G.C. Mathur, J.
1. This is an application in revision against an order of the Civil Judge Bahraich by which he has dismissed the appeal of the applicant against an order of the Munsif refusing to grant a temporary injunction.
2. The applicant had filed a civil suit for a declaration that he was an Indian National and for a permanent injunction to restrain the respondents from deporting him out of India. The allegations in the plaint were that the applicant was a citizen of India at the time when the Constitution came into force, that he subsequently went to Pakistan and owing to certain circumstances had to return after obtaining a Pakistani passport, that he had not lost his Indian citizenship and that the respondents were now seeking to deport him out of India.
After filing the suit he made an application before the Munsif for a temporary injunction to restrain the respondents from deporting him out of India. Though an ex parte order of injunction was granted it was vacated after the final hearing on the sole ground that the suit was not maintainable; the Civil Court had no jurisdiction to decide the question of citizenship and the jurisdiction to do so vested in the Central Government under Section 9 of the Citizenship Act. Against this order the applicant preferred an appeal before the Civil Judge. The learned Civil Judge has dismissed the appeal on the ground that prima facie the suit was not maintainable and as such no temporary injunction could be granted.
3. Learned counsel for the applicant submits that the courts below are wrong in their view that the suit was not maintainable and have accordingly failed to exercise jurisdiction vested in them in not deciding the application for temporary injunction on its merits. There is considerable force in this contention. The jurisdiction of the Court to entertain the suit has to be determined on the basis of the allegations contained in the plaint. Those allegations are that the applicant was an Indian citizen at the time of the coming into force of the constitution, that he still continues to be an Indian citizen In spite of his having obtained a Pakistani passport and that the respondents are illegally threatening to deport film. Though, undoubtedly the question whether the applicant has lost his Indian citizenship can be determined only by the Central Government and not by the civil court, yet until the determination is made by the Central Government that the applicant has lost his Indian citizenship he is entitled to say that he continues to be an Indian citizen and to seek the protection of the Court from being unlawfully deported.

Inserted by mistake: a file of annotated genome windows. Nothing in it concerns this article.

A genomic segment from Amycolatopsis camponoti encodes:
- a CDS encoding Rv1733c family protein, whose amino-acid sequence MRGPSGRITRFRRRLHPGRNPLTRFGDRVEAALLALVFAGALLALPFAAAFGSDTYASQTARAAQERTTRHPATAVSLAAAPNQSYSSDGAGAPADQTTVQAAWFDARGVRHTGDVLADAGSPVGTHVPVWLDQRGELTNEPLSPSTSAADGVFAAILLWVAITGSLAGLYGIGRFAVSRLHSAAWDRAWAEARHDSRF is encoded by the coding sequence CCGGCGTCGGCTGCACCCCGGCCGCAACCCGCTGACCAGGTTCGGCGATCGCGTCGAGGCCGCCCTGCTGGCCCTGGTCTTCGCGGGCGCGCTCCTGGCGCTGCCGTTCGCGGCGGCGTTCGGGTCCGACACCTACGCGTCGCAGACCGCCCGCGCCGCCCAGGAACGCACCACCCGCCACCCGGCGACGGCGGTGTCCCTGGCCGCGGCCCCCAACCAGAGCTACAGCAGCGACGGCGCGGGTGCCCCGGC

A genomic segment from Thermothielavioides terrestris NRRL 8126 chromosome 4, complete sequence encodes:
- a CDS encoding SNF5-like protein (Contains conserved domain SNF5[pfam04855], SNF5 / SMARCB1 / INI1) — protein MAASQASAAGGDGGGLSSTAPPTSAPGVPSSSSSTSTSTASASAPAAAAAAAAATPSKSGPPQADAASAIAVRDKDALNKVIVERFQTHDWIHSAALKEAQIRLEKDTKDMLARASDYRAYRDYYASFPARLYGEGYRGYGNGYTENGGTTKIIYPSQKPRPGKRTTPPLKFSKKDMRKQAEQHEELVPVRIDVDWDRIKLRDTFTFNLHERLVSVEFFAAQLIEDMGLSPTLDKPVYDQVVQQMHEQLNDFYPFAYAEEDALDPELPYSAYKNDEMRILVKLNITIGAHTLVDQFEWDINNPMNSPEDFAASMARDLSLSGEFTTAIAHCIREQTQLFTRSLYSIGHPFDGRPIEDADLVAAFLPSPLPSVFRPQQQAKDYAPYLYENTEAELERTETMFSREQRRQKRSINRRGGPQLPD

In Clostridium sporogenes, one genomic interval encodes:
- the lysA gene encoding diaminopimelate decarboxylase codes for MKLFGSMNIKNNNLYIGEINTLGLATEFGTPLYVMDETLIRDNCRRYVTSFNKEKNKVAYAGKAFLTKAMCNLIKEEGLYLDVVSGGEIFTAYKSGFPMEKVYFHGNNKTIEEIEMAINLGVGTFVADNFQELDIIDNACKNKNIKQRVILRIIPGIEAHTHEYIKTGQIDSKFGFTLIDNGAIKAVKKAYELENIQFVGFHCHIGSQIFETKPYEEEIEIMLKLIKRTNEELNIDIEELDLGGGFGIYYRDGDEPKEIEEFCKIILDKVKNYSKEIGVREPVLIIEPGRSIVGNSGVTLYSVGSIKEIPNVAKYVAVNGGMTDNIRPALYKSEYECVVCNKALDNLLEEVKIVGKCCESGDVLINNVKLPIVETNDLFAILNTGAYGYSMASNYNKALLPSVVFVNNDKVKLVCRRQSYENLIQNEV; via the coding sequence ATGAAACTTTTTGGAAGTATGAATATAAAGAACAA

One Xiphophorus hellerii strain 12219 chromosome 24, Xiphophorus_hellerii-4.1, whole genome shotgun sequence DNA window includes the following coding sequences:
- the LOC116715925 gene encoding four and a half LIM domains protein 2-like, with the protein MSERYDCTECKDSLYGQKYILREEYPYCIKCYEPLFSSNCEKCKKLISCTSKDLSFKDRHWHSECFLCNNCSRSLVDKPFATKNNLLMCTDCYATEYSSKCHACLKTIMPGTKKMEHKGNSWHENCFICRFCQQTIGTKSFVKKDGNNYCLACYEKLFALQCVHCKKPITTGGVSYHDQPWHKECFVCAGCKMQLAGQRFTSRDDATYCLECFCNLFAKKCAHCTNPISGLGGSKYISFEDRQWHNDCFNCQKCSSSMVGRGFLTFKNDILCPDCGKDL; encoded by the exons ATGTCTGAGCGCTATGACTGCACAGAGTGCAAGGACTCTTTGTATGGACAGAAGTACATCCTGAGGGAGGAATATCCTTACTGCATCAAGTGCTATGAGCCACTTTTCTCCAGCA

In the case of Govt. of Andhra Pradesh v. Syed Mohd. Khan, AIR 1962 SC 1778, it has been laid down that there is no automatic cesser of citizenship by virtue of Section 9 of the Citizenship Act and unless actually a determination is made by the Central Government to the effect that the person has lost his citizenship he shall be deemed to continue to be a citizen. It is admitted in the present case that no such determination has yet been made by the Central Government. It accordingly follows that if the applicant was an Indian citizen on 26-1-1950 he continues to be an Indian citizen and he is entitled to maintain a suit before the Civil Court to protect him from being unlawfully deported. Of course, it will be open to the respondent to resist the suit on the ground that the applicant was not an Indian citizen on 26-1-50; if that be so, if such a defence is taken and the trial Court finds that the applicant was not an Indian citizen on 26-1-1950, no further question will arise and the suit will be dismissed but if it finds that the applicant was an Indian citizen on 26-1-1950, it may have to stay the suit pending decision by the Central Government under Section 9 of the Citizenship Act.
4. In my view the courts below were entirely wrong in holding that the suit filed by the applicant was not maintainable and on this erroneous view they have dismissed the application for temporary injunction without going into the merits thereof and have thus failed to exercise jurisdiction vested in them. I accordingly allow this application in revision, set aside the orders of the courts below and send the case back to the learned Munsif with the direction that he shall consider the application for temporary injunction on its merits. There will be no order as to costs. The stay order is vacated. The record will be sent down to the Munsifs court Immediately.